Fostering Dialogue Among International Youth

“I connect with WorldOregon because I believe in humanity and not nationality.”

-Charlie Hatcher, 16

2019-2020 WorldOregon Young Leader in Action participant


Charlie Hatcher was first drawn to international issues when he learned about the growing climate crisis. After reading about the issue, Charlie came to realize that climate change was more than just a national issue. It was a global epidemic that required international collaboration. So Charlie began looking at organizations in Portland that were trying to make an international impact. That's when he came to find WorldOregon and get involved with the Young Leaders in Action Program (YLA).  


Charlie Hatcher (fifth from left) + the 2019-2020 Young Leaders in Action


A short while later, Charlie learned that WorldOregon was looking for overnight hosts for an incoming group of Iraqi youth leaders. His family immediately jumped at the opportunity to welcome an international visitor into their home. After reading through the fine print Charlie noted that the U.S. Department of State program also welcomed American students to participate in workshops with the international youth visitors. So Charlie sent in his application and in a matter of months was approved to participate in the Iraqi Youth Leadership Exchange Program (IYLEP). 

"I was excited to participate in this program because one of the goals was to give youth experience of real world activism and concrete ways of how to help one another globally" Charlie said. 



Together with 40 youth from around the U.S and Iraq, Charlie headed off to Vermont to participate in the initial orientation. Afterwards the students traveled to three different cities in the U.S (Tulsa, Chicago, and Portland) for additional meetings and workshops. Charlie was one of 15 students selected to travel to Chicago and visit with our sister organization, World Chicago. During their time in Chicago the group met with various organizations focused on education, restorative justice, and youth leadership. They were also able to share their own unique stories and experience as international youth.

"One of the major things we were doing throughout the program was these things called Dialogue Workshops where we would get into small groups and talk about a big issue. The idea was to try to have these honest conversations about big subjects.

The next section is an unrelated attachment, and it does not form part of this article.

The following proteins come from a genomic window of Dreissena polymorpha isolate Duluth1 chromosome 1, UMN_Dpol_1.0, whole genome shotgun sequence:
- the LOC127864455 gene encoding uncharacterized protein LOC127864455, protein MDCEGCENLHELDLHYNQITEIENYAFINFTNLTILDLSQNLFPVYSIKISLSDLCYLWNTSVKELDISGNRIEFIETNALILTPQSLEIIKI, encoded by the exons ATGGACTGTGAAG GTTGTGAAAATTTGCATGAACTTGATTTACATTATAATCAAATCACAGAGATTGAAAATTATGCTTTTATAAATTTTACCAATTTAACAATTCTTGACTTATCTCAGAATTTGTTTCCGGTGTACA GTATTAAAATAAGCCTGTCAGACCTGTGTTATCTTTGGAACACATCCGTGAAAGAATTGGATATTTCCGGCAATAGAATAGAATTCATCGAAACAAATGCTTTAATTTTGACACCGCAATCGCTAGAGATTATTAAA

One of our Dialogue Workshops that had the most impact was when we talked about the conflict between the U.S. and Iraq. It was really engaging for everybody. I didn’t know a lot of the history, but I heard a lot of stories from the students about hiding under a table to seek shelter from bombing raids or stories of meeting American soldiers. Our discussion was really intense and visceral, but good.”



After two weeks of leadership training in their various cities, all of the IYLEP participants traveled back to DC to share the lessons they had learned from their respective cities. Charlie was curious to hear from the IYLEP group that stayed in Portland--especially from the two youth who stayed in his home.

Both students had absolutely fallen in love with Portland and were among some of the most eager to explore the city, always suggesting various sites they wanted to visit. He was also excited to hear that one of the Iraqi host students had made traditional dolma for his family. However Charlie was less excited once he got home and realized there were no more leftovers. 



Thinking about the future, Charlie would like to study politics and go to law school. He is still interested in the issue of climate change which first attracted him to global issues, but thinks he can also make a difference in other areas. Ultimately, Charlie still thinks it is important that we take youth leadership seriously and provide training through programs like YLA and IYLEP.

"I think it’s interesting the way our society views leadership in a “wait your turn and gain experience" before you can step up and tackle problems. I think that’s kind of messed up. We are mature people who see the events of the world today and understand the consequences. The youth of today are the people who will have to deal with the problems of tomorrow.

I originally didn’t see myself doing a program like IYLEP, but now that I’ve done it I can’t imagine having done anything else. It was an amazing experience to meet international youth and come together as future leaders."

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